So explains one of the central characters in a fragmentary novel called Arctic Summer that E. M. Forster started in 1911. The ironies of its pre-war optimism extend beyond the novel’s apparent plot to Forster’s own crisis of creativity — and to the impending fate of his civilisation. With the success of Howards End in 1910, Forster reached a dead end. He had written four novels in six years. Between its publication in 1910 and the First World War he began four or five more books, only one of which he was able to complete, and it was unpublishable. Only once before Forster had been unable to complete a novel, but that was at the beginning of his career.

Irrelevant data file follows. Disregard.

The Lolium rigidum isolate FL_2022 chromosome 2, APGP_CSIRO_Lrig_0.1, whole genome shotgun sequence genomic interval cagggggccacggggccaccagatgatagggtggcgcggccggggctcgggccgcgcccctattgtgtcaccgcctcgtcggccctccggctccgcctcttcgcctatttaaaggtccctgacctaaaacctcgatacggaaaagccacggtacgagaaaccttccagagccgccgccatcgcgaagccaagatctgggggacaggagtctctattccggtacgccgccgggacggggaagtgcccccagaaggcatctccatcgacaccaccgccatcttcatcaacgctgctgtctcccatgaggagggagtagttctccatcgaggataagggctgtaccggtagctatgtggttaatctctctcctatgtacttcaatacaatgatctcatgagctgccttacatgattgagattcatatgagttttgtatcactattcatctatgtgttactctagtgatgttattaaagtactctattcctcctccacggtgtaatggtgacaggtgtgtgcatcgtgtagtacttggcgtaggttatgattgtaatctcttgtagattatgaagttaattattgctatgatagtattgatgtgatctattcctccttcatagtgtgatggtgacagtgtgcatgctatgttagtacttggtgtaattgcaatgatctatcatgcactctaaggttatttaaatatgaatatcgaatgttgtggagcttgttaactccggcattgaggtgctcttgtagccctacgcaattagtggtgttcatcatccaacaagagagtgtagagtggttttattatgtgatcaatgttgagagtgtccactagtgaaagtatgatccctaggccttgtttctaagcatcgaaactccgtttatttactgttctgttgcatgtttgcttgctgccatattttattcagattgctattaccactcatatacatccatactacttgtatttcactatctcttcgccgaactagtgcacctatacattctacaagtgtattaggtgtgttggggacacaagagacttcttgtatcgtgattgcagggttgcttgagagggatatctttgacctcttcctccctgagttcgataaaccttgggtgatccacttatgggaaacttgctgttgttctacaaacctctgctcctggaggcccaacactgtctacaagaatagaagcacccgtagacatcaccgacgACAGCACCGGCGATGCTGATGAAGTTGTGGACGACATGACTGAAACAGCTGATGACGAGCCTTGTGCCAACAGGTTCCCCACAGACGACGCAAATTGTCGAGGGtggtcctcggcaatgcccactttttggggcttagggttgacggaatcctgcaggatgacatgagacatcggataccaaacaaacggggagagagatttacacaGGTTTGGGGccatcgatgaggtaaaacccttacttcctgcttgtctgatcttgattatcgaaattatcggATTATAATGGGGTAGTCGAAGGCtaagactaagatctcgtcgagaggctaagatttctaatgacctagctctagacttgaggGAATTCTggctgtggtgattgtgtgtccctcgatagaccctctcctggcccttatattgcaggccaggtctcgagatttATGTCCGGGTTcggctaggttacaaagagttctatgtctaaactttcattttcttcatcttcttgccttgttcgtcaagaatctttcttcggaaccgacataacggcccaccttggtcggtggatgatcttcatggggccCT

KeywordsCentral Character Literary History British Museum Longe Journey Happy Ending
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